Following the end of the First World War the Potsdam observatory announced it could not continue with the project. Its zones were reassigned to Uccle, Belgium, Hyderabad and Oxford. An allied bomb in the Second World War destroyed virtually all of the 1226 plates taken at Potsdam. Only 406 plates were ever measured.

Carte du Ciel Astrograph, 1891: Photographycourtesy of the Cape of Good Hope Observatory


The project was a complete and utter shambles. In 1970 at the International Astronomical Union’s 14th General Assembly held in Brighton, England, it was finally acknowledged that after an interval of more than eighty years after its inception, the Carte du Ciel enterprise remained unachieved.

The Astrographic Catalogue part of the CDC project, containing stellar positions and magnitude down to the eleventh, were published between 1902 to 1964, and resulted in 254 printed volumes of printed data. The more ambitious Carte du Ciel Charts for stars down to magnitude 14, were never completed and only one Observatory, Greenwich ever published them.


On the 11th November 1949 whilst the CDC was struggling along in its final death throes, the technology which it so badly needed began to appear. On a mountain in San Diego County, California, 5570 feet (1700 metres) high, a telescope undreamed of in Ernest Mouchez’s day opened its ‘eyes’ to the night sky. It was about to expose the first plate in the modern era of photographic sky surveys.

A year previously, the 48-inch Schmidt Telescope (now known as the Samuel Oschin Telescope) at the Mount Palomar Observatory was completed after nearly ten years in the making. It was not really a telescope at all, but a camera, for it was built from the outset with no provision for an eyepiece.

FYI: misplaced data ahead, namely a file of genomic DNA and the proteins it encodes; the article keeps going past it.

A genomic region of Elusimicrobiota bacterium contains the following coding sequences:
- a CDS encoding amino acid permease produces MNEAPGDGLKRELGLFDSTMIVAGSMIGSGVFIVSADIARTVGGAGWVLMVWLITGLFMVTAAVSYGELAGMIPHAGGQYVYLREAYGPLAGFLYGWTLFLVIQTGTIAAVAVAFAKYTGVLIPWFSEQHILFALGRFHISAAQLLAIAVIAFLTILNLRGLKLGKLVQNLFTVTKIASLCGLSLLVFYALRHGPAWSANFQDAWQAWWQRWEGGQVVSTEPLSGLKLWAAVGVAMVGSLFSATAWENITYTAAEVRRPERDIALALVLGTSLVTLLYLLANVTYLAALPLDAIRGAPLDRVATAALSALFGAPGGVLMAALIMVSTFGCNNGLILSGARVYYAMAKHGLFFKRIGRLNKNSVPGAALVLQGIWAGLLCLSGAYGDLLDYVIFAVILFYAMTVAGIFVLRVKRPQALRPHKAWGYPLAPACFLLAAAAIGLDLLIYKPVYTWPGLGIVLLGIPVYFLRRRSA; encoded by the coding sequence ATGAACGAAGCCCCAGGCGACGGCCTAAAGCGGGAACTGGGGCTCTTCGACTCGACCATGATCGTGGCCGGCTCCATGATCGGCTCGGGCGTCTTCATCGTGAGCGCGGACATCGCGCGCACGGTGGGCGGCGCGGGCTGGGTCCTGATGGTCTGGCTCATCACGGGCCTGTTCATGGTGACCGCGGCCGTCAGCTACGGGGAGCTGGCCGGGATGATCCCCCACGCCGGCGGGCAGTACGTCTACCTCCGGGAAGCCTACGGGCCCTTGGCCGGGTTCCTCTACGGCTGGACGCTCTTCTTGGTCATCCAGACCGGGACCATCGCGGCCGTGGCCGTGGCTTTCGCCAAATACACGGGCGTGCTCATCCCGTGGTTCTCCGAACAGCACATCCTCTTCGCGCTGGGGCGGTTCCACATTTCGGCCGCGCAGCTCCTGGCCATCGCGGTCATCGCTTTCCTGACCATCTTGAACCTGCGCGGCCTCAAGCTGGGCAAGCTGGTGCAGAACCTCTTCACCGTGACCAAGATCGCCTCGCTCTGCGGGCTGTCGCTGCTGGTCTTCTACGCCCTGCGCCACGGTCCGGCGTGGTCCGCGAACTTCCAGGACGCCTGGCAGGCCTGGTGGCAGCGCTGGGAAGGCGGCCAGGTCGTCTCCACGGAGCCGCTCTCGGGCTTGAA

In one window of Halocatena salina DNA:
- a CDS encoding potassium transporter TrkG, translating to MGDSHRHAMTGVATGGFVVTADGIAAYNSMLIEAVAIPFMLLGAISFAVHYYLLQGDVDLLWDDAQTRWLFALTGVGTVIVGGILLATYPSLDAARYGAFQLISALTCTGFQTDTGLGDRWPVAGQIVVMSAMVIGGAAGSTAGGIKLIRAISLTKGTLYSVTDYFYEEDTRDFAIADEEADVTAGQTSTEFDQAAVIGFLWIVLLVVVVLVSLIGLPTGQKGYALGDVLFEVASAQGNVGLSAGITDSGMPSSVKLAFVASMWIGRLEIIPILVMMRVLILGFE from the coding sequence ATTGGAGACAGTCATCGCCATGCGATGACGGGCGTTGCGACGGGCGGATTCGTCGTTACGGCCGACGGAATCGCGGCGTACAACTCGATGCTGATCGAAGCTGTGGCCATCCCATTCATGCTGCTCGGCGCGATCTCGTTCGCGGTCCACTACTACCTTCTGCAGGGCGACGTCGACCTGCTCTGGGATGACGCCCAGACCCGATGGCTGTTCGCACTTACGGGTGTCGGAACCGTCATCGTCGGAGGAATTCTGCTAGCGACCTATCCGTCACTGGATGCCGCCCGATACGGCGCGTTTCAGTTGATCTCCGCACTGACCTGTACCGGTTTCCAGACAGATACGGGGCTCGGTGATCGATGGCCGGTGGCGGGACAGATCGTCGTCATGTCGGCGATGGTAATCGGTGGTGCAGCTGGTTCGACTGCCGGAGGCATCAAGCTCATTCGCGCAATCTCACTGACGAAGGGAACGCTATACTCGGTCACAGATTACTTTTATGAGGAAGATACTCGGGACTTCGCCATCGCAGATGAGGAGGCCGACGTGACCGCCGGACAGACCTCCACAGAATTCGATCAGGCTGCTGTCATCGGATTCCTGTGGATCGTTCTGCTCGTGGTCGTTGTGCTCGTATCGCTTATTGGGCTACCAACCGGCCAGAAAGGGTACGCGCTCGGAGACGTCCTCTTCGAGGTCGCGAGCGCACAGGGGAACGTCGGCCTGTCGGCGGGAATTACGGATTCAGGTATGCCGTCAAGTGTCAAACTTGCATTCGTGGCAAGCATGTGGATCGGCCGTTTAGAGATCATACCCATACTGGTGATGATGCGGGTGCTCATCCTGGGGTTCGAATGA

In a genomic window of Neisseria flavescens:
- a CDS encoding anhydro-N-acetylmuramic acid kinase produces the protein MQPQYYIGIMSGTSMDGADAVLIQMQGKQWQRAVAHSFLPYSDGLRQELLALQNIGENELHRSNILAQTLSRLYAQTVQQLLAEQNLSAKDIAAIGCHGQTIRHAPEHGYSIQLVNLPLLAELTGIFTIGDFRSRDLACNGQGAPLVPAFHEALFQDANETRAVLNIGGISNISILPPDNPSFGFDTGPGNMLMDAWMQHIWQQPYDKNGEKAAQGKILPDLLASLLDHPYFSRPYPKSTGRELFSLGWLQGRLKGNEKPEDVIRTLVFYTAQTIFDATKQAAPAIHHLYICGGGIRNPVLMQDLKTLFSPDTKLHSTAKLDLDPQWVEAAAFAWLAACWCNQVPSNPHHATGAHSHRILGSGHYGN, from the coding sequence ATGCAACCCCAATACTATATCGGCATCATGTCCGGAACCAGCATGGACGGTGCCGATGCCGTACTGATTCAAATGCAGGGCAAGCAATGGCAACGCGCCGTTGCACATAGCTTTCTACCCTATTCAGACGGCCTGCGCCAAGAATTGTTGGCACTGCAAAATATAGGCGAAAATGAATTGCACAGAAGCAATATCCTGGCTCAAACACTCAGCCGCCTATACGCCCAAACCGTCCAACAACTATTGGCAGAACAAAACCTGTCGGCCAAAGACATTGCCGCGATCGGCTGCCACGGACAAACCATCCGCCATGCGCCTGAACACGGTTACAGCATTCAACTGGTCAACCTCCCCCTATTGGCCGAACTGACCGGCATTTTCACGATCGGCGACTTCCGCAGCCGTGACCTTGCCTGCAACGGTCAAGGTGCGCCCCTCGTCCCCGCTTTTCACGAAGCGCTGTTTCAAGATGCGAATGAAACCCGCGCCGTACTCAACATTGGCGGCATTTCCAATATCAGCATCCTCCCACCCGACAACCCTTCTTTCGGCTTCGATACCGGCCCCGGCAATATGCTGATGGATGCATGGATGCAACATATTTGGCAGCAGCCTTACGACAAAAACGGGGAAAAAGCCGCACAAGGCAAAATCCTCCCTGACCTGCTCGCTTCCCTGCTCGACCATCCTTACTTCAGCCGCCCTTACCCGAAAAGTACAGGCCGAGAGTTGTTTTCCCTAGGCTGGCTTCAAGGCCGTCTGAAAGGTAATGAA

It was at the time the ultimate Astrograph. The Schmidt optical design enabled photographs to be taken of the sky which were completely ‘flat’ with no distortion of the star images at the edges; which meant the whole of the plate could be used and not just the inner part as was the case with the CDC plates.

The Samuel Oschin telescope was put almost immediately to good use in 1949, when it began work on the National Geographic Society sponsored – Palomar Observatory Sky Survey (NGS-POSS I). It was completed in 1958, less than ten years after it began – a feat which was meant to be achieved by the CDC.

Not satisfied with this great success, a Second Palomar Observatory Sky Survey (POSS-II) was performed in the 1980s and 1990s that made use of better, ‘faster’ dry plate technology and an upgraded telescope.


In 1994 a digital photographic atlas of the entire sky in both hemispheres was completed, known as DSS I. For the northern sky, the Palomar Observatory Sky Surveys provided almost all of the source data. For the southern sky, images taken by the UK Schmidt Telescope at Anglo-Australian Observatory, were used. The publication of a digital version of these photographic collections has subsequently become known as the First Generation DSS.

In 1996, a more highly compressed version of the DSS was published by the Astronomical Society of the Pacific under the name ‘RealSky’. RealSky is searchable and includes software, which can be used to display any part of the sky up to one degree square, or find Deep Sky Objects (DSOs) which are included in the New General Catalogue (NGC).

Ten years later in 2006, the Second Generation DSS II was finished, and distributed on CDROM to partner institutions. Generally, the data are available through the websites of the partner institutions.

DSS Photographic Plate - 'Horsehead' Nebula: Photograph courtesy of Mount Palomar Observatory